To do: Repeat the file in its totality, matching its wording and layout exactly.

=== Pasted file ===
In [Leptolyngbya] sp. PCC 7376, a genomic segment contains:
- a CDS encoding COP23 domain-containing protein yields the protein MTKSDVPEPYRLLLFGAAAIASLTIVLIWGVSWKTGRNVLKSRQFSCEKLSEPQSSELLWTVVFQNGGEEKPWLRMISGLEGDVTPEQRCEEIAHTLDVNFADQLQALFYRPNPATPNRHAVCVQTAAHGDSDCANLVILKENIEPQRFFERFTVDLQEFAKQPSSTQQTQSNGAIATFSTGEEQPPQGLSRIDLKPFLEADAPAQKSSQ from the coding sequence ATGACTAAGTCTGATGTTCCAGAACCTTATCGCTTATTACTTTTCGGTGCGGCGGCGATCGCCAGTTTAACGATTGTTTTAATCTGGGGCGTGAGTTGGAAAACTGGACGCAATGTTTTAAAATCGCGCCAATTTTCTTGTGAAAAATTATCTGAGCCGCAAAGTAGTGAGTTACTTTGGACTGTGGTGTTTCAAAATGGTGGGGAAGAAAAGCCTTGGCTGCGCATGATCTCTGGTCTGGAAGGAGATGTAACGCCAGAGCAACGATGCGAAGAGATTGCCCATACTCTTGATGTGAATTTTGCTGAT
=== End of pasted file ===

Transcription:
In [Leptolyngbya] sp. PCC 7376, a genomic segment contains:
- a CDS encoding COP23 domain-containing protein yields the protein MTKSDVPEPYRLLLFGAAAIASLTIVLIWGVSWKTGRNVLKSRQFSCEKLSEPQSSELLWTVVFQNGGEEKPWLRMISGLEGDVTPEQRCEEIAHTLDVNFADQLQALFYRPNPATPNRHAVCVQTAAHGDSDCANLVILKENIEPQRFFERFTVDLQEFAKQPSSTQQTQSNGAIATFSTGEEQPPQGLSRIDLKPFLEADAPAQKSSQ from the coding sequence ATGACTAAGTCTGATGTTCCAGAACCTTATCGCTTATTACTTTTCGGTGCGGCGGCGATCGCCAGTTTAACGATTGTTTTAATCTGGGGCGTGAGTTGGAAAACTGGACGCAATGTTTTAAAATCGCGCCAATTTTCTTGTGAAAAATTATCTGAGCCGCAAAGTAGTGAGTTACTTTGGACTGTGGTGTTTCAAAATGGTGGGGAAGAAAAGCCTTGGCTGCGCATGATCTCTGGTCTGGAAGGAGATGTAACGCCAGAGCAACGATGCGAAGAGATTGCCCATACTCTTGATGTGAATTTTGCTGAT